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A visually lavish film, the visuals in Prometheus never disappoint.
It’s just too bad. One one hand, Prometheus will be a victim of hype. There’s almost no way it could ever have lived up to the amount of anticipation that’s been fueling it for over a year. That said, Ridley Scott and writers John Spaihts and Damon Lindelof are the most at fault for what is essentially 2/3 of a good, possibly great film and 1/3 total fucking bullshit. A lot of people are saying that it’s the 3rd act that is weak and are blaming Lindelof for being unable to stick yet another landing with his non-existent, sequel-bait ending. I’d say that even though I’m somewhat facetiously dividing it in thirds myself, the problems start much earlier than the third act. Prometheus is a huge disappointment but there’s an extent to which we have to look in a mirror to find the source of that. Thankfully, this isn’t one of those movies where anyone’s ever going to be taken seriously for “you didn’t get it” defenses. There just isn’t that much to get. Prometheus is a beautiful film with some great ideas and decent performances, but it is also the kind of film that falls apart the more you think about it.
Fassbender continues to be the new Daniel Day-Lewis in yet another poignant character study from Steve McQueen.
Shame is a movie that gives little away, but invites you to sort of observe and potentially invest in the characterization of Brandon (Michael Fassbender), a sex-obsessed loner who may be quietly but violently experiencing a catharsis. Whether or not you interpret catharsis out of Brandon’s journey in this film is entirely left to you and honestly,Shame is the kind of experience where interpretations are all you’ve really got but there’s always enough to hang them on that the act of watching this film is constantly compelling.
What is to follow will largely be my interpretation of the film with some caveats given for stuff that is particularly interpretive. McQueen and co-writer Abi Morgan’s refusal to spell much of anything out might be off-putting for some but I’d encourage them to stick with it and pay attention to the little establishing details that tell us enough to haunt us.
Shame may not really be the type of movie that can be spoiled in the usual sense, but I’ll warn you all the same that I don’t plan to hold back about this one. It’s been out long enough anyway.
A Dangerous Method is sort of unfriendly to people who don’t have a significant amount of background knowledge about the people and the dynamics involved. I’m here to say that’s fine and well, though, since the film isn’t really so much about the specific events or details of Jung or Freud’s friendship and theories so much as it is about, and subtly so, their psychology. So a movie about psychologists which tends toward the psychological, pretty straightforward when you think about it that way. On that level, the film functions as an incredibly deft character study of Carl Jung that places its dramatic propulsion in the performances of the three leads and complete trusts the audience to read between the lines and find the psychology behind small scenes that might seem extraneous on the surface. In other words, A Dangerous Method is a movie for thinkers. Especially ones with an interest in human behavior and the more troubling questions of sexuality, repression, manipulation, etc. Read the rest of this entry »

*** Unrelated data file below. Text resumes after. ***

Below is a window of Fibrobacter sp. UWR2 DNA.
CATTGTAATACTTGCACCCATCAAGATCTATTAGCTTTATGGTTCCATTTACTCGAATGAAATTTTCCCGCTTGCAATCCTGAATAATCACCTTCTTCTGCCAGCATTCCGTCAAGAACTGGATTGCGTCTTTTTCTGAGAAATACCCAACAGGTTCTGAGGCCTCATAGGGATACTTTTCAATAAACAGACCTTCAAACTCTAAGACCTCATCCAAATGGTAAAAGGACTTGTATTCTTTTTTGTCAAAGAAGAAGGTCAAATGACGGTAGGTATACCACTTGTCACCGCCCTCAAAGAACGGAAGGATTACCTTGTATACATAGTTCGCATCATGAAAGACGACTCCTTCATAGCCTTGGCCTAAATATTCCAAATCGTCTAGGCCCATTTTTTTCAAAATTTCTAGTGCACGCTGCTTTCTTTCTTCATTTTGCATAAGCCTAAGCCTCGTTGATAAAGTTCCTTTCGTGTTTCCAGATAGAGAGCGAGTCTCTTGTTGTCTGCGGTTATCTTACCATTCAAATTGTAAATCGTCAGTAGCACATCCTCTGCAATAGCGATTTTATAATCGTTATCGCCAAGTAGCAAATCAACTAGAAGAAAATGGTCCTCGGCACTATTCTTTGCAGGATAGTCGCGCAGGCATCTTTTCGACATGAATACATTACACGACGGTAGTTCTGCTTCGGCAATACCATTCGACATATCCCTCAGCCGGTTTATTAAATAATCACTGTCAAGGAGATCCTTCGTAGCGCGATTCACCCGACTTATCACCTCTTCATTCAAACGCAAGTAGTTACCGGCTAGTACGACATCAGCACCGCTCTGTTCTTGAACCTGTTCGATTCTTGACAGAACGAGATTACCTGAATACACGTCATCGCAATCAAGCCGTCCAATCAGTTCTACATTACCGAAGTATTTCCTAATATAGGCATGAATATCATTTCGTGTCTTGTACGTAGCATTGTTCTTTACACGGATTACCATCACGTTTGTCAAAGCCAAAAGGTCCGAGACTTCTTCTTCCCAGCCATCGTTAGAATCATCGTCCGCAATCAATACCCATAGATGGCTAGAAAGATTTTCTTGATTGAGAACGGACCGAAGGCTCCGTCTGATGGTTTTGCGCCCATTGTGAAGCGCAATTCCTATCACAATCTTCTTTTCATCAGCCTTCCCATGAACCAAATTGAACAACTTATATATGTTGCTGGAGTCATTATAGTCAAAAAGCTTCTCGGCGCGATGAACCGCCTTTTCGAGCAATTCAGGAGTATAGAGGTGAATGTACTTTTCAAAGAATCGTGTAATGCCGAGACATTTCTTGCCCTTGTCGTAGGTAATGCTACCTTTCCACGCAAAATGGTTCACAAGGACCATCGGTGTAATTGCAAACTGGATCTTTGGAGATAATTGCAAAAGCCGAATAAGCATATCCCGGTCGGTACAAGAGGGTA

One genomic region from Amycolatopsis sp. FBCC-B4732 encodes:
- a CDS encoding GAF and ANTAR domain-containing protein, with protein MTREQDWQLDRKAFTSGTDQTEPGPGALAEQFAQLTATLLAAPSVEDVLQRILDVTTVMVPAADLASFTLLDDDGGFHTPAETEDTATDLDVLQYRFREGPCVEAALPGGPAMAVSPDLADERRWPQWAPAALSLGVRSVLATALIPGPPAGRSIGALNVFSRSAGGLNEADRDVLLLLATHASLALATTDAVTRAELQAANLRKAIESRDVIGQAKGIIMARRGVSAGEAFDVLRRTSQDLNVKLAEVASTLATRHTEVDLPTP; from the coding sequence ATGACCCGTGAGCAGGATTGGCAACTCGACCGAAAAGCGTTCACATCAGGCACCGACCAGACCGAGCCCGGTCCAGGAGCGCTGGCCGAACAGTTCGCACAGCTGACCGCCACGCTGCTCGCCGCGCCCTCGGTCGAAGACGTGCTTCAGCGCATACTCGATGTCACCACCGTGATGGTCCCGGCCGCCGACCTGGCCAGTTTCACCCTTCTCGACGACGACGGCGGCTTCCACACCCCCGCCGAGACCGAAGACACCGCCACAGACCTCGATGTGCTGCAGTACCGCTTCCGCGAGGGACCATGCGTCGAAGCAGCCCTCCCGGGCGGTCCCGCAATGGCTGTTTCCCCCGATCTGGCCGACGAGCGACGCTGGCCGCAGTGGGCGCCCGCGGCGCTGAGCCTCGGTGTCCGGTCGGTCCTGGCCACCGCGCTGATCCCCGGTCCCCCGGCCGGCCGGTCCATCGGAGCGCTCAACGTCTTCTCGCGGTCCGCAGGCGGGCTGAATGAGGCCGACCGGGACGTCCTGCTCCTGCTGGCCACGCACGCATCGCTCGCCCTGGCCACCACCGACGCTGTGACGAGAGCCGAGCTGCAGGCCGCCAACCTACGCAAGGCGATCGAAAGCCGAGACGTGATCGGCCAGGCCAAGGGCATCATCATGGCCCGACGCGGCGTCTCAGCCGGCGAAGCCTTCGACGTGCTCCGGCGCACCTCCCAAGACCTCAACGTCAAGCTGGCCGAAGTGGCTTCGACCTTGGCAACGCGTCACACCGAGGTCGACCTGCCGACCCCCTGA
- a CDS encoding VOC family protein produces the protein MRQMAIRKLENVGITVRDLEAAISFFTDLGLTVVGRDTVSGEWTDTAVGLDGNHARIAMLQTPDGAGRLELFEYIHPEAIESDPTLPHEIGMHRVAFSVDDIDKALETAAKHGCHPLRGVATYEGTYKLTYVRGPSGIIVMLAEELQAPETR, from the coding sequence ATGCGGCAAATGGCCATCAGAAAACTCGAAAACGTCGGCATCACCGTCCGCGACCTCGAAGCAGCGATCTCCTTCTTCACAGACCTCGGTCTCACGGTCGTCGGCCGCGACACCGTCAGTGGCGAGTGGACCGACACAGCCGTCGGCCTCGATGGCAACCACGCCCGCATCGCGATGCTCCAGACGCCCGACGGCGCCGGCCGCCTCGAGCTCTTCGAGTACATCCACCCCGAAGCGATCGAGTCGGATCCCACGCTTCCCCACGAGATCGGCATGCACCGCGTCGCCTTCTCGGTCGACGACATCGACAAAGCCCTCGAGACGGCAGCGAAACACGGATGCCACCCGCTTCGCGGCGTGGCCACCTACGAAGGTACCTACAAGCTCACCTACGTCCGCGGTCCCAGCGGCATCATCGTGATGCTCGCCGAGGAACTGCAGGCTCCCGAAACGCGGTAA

Ah the illusive young-girl-coming-of-age movie.
I know, I know… I already put up a Friday Night Netflix today. Oh well, today you get two. I debated bothering with this movie but I guess I have some things to say about it so I might as well do it now while it’s fresh and not wait til next week when, depending on my mood, I’ll probably rather write about Breaking Upward or The Shape of Things. Fuck it, on to Fish Tank! Read the rest of this entry »
The obvious thing to get out of the way is that X-Men: First Class is the best of that particular franchise of movies. Easily. It is one of the best of the superhero movies period.
While people still tend to say X-Men United (the second one) is a really good movie, it pretty much isn’t. It’s better than the first one and that’s about all you can say for it. The X-Men trilogy without First Class added (and the less said about Wolverine the better) is mostly a cheesy mess with some superb casting, a few great performances and cool moments, and a seething well of missed opportunities and utter nonsense.
But this is not a review of those movies, let alone the entire franchise. Maybe that’ll come at another time but let’s take the focus back to First Class. Read the rest of this entry »